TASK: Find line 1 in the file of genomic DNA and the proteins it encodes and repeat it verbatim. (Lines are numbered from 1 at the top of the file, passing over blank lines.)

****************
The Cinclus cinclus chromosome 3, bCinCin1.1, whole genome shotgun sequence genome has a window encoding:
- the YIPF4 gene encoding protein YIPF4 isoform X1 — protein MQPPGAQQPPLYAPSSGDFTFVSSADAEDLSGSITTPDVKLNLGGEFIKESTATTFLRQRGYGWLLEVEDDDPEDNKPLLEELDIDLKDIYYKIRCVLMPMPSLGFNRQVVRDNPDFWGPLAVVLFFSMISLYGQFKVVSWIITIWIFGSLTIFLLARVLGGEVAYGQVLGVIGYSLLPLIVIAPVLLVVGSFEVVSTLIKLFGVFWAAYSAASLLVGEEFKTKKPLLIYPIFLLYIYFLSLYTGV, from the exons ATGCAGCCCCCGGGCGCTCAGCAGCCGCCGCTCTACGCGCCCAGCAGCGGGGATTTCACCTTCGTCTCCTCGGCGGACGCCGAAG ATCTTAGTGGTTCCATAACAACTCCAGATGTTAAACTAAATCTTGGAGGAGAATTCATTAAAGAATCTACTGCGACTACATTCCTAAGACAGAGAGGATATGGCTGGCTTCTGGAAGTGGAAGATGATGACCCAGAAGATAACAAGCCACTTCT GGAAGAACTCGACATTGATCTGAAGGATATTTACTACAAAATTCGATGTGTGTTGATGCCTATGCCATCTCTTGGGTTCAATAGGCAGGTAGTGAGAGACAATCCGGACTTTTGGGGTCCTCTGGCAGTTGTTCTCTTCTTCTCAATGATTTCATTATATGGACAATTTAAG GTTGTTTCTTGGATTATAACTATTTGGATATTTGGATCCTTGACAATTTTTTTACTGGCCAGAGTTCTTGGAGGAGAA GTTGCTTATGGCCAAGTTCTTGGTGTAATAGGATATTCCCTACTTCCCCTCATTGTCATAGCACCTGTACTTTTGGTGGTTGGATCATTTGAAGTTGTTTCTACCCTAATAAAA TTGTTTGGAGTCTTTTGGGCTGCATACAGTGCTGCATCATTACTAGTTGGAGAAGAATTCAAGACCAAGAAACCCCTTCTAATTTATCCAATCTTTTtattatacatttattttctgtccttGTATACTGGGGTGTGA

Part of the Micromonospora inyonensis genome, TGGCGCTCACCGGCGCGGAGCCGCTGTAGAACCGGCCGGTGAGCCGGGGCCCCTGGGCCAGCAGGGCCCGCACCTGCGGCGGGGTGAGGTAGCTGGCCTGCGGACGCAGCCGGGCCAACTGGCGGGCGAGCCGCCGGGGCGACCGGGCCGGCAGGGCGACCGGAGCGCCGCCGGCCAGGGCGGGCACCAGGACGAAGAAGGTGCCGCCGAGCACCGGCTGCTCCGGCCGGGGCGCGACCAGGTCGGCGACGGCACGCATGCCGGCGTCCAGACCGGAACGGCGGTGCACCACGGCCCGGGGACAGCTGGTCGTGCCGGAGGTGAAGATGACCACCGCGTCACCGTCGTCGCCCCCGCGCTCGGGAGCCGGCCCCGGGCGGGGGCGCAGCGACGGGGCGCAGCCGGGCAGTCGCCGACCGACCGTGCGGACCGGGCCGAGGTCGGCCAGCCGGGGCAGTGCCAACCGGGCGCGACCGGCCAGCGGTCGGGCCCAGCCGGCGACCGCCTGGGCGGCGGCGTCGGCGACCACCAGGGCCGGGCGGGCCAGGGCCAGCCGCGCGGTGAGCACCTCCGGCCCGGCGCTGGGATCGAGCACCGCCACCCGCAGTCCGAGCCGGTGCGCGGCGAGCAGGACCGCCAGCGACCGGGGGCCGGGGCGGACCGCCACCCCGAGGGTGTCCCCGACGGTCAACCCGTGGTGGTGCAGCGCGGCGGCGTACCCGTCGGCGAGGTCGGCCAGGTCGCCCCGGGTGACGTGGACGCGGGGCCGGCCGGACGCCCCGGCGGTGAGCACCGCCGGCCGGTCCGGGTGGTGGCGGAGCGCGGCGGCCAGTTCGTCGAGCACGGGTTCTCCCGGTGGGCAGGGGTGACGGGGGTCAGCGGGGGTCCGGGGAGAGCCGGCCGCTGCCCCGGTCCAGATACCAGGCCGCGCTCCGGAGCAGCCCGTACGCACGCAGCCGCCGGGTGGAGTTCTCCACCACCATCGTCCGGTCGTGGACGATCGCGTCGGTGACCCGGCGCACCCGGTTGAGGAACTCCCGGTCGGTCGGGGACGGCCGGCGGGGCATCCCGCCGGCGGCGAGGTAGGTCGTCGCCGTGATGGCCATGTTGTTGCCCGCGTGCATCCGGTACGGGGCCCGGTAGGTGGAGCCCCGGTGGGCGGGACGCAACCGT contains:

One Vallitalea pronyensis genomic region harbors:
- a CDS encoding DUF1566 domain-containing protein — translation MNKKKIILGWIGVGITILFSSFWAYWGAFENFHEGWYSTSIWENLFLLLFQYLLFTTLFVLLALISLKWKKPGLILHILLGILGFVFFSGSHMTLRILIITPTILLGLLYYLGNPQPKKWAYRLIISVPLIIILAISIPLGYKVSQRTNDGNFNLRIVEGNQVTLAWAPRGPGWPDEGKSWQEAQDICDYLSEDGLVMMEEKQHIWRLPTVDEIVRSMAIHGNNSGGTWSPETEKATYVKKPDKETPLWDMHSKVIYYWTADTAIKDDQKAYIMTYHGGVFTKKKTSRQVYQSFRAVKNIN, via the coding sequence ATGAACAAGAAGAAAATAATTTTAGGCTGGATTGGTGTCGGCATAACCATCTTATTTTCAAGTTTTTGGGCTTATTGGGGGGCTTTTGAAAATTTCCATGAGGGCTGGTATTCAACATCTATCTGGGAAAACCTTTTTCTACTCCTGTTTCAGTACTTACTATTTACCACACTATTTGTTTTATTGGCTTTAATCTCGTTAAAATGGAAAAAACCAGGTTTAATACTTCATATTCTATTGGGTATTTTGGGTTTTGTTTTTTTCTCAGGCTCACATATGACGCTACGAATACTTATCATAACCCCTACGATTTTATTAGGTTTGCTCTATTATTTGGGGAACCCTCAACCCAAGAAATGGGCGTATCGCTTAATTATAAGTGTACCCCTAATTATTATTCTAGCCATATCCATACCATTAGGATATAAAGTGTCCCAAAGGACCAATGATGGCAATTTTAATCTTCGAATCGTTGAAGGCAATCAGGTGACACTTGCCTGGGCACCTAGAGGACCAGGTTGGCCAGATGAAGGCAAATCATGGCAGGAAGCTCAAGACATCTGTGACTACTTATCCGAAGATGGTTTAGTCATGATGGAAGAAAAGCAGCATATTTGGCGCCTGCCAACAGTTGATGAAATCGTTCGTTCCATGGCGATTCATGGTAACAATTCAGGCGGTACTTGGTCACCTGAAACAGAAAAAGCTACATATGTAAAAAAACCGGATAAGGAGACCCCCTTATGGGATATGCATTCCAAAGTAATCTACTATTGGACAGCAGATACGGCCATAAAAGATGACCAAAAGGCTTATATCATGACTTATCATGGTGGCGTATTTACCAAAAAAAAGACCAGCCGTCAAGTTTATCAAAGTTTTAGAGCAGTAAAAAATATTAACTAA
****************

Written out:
The Cinclus cinclus chromosome 3, bCinCin1.1, whole genome shotgun sequence genome has a window encoding: